A similar but likely less familiar example is the Family Educational Rights and Privacy Act (FERPA), which prohibits schools that receive federal funding (almost all schools nationwide) from sharing “personally identifiable information” (PII) in students’ “education records” unless they have written parental consent or the particular form of sharing falls into one of FERPA’s enumerated exceptions.32 Of all the federal statutory privacy regimes, FERPA comes the closest to imposing robust and comprehensive limitations on adults’ sharing of children’s personal digital data.
However, FERPA suffers from some of its own serious limitations. First, it was written for the brick-and-mortar world, where an apple on the teacher’s desk meant a fruit, not a phone. FERPA did not anticipate today’s world of ubiquitous digital tech and digital data collection. “FERPA’s regulatory mechanisms rely on the assumption that it is not easy to share student [education] records without individual or institutional action,” writes privacy scholar Elana Zeide; however, today “intention and knowledge are no longer required to disclose information.”33
There are just too many devices and services collecting too much data for too many reasons for schools to have an easy time getting a handle on what data is being collected, by whom, and why—threshold questions for determining whether the data being collected is PII in an “education record” subject to FERPA protection. Students’ data can be collected through digital devices that schools honestly don’t understand to be creating “education records” with PII that are protected by FERPA—even if they technically are. These devices may include “wearable fitness devices for physical education classes”34 or digital surveillance cameras.
And some data collection in schools may fall outside of or at least not clearly within FERPA’s control. For instance, is metadata (data about data) an education record? In these and many other ways, key privacy problems that arise when students’ data is being shared with digital tech and service providers are not fully addressed by FERPA’s requirements.35
Third, FERPA fails to rely completely on a parental consent framework. The exceptions that exist for schools to share PII without parental consent or even for parents to have the right to opt out of sharing mean that there often is a fair amount of PII sharing taking place over which parents have limited to no control.38 The most frequently used exception is the “legitimate school official” exception, through which schools can share PII with a third party—as long as that party is doing something that the school otherwise would do itself, is under the control of the school, and doesn’t reshare the data.39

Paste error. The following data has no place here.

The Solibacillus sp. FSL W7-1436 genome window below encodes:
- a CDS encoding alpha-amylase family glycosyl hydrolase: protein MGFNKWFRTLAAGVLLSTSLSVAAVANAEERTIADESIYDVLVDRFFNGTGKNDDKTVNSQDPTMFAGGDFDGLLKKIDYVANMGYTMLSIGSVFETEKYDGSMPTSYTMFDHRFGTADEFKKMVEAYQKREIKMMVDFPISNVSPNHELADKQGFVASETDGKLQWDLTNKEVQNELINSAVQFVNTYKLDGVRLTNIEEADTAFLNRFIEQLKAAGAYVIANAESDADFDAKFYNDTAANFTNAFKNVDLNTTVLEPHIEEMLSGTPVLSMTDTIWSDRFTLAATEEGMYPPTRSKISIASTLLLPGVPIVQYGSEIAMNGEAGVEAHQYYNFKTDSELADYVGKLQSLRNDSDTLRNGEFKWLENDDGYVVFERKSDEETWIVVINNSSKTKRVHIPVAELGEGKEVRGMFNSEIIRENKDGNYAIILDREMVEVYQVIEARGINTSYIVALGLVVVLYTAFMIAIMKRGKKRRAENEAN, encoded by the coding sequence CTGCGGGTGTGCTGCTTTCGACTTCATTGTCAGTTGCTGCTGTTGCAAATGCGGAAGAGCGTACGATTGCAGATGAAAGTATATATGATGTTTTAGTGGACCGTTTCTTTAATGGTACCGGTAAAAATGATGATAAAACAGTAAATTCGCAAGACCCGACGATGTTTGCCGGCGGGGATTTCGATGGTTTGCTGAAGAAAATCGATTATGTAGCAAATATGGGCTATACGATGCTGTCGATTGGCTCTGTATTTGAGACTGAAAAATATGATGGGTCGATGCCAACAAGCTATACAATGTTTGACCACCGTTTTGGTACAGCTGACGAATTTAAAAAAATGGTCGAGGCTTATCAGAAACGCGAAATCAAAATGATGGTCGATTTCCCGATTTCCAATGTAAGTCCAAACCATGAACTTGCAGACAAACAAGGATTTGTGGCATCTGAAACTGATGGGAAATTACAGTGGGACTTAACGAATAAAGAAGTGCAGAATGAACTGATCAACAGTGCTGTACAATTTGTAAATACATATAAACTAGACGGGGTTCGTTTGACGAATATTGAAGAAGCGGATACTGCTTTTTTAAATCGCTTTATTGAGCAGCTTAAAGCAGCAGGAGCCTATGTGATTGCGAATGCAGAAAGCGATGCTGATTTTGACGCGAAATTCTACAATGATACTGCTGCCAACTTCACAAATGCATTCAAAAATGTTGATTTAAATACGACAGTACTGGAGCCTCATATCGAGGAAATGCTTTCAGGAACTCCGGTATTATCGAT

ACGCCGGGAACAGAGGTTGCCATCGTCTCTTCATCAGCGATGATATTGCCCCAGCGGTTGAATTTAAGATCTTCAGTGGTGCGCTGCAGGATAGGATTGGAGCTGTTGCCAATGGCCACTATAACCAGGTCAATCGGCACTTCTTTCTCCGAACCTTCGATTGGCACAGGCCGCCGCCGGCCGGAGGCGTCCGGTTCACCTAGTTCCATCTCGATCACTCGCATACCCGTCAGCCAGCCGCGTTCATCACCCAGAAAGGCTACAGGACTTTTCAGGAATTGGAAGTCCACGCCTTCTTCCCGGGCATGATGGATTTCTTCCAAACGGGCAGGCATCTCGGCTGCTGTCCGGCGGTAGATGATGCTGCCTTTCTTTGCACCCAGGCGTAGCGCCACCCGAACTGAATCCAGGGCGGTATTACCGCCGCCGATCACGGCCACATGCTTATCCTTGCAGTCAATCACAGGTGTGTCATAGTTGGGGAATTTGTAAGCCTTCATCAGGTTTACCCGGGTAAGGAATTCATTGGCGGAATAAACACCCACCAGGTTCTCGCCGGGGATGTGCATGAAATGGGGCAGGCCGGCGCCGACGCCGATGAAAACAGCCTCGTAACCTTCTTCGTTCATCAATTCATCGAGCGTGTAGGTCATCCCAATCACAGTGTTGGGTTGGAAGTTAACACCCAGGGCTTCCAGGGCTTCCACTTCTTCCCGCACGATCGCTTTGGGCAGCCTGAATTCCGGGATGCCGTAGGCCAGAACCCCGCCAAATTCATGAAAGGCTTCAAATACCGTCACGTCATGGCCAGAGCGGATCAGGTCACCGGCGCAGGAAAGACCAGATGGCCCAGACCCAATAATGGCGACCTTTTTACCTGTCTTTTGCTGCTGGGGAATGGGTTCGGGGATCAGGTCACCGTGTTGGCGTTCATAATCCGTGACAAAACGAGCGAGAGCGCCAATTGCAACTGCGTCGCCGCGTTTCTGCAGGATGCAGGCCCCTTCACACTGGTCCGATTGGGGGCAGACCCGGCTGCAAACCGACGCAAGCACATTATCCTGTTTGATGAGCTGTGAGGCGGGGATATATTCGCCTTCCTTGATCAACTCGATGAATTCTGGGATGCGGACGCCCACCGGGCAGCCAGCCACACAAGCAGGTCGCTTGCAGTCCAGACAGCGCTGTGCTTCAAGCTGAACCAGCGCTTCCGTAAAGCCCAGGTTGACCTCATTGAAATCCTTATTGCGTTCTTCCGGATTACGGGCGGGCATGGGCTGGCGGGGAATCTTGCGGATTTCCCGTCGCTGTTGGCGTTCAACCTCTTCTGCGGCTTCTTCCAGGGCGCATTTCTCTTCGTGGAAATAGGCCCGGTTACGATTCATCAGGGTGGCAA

When schools (or well-intentioned individuals within schools, like teachers looking for new resources) rely on clickwrap agreements with providers instead of negotiated contracts, these requirements are unlikely to be met—meaning that the schools are in violation of FERPA if they have not gotten parental consent to share the PII.40 More important than the technical legal violation is the actual danger: without a negotiated contract in place that is actively monitored by the school, how do schools and their staff know what these third parties are doing with students’ data? Are the third parties mining it to make predictions about children for marketing or other purposes? Are they selling it to yet other third parties who will do so? Sometimes the answer to these questions is yes, which could allow PII to get into the hands of data brokers and beyond.41
FERPA has an often forgotten cousin: the Protection of Pupil Rights Act (PPRA), another federal law about student privacy that has its origins in allowing “parent access to federally funded experimental instructional materials.”42 PPRA was created before the digital age and amended during it.43 Its amendment, although awkwardly drafted, does address today’s challenge of dealing with private information about students that digitally departs from schools and winds up in the hands of third parties that may use it for noneducational purposes.
Under PPRA, public K–12 schools “must offer parents an opportunity to opt-out from having their child participate in any activity involving the collection, disclosure or use of students’ personal information for the purpose of marketing or selling the information ‘(or otherwise providing that information to others for that purpose).’”44 PPRA defines “personal information” as “individually identifiable information, including a student or parent’s name, home address, telephone number or a Social Security Number.”45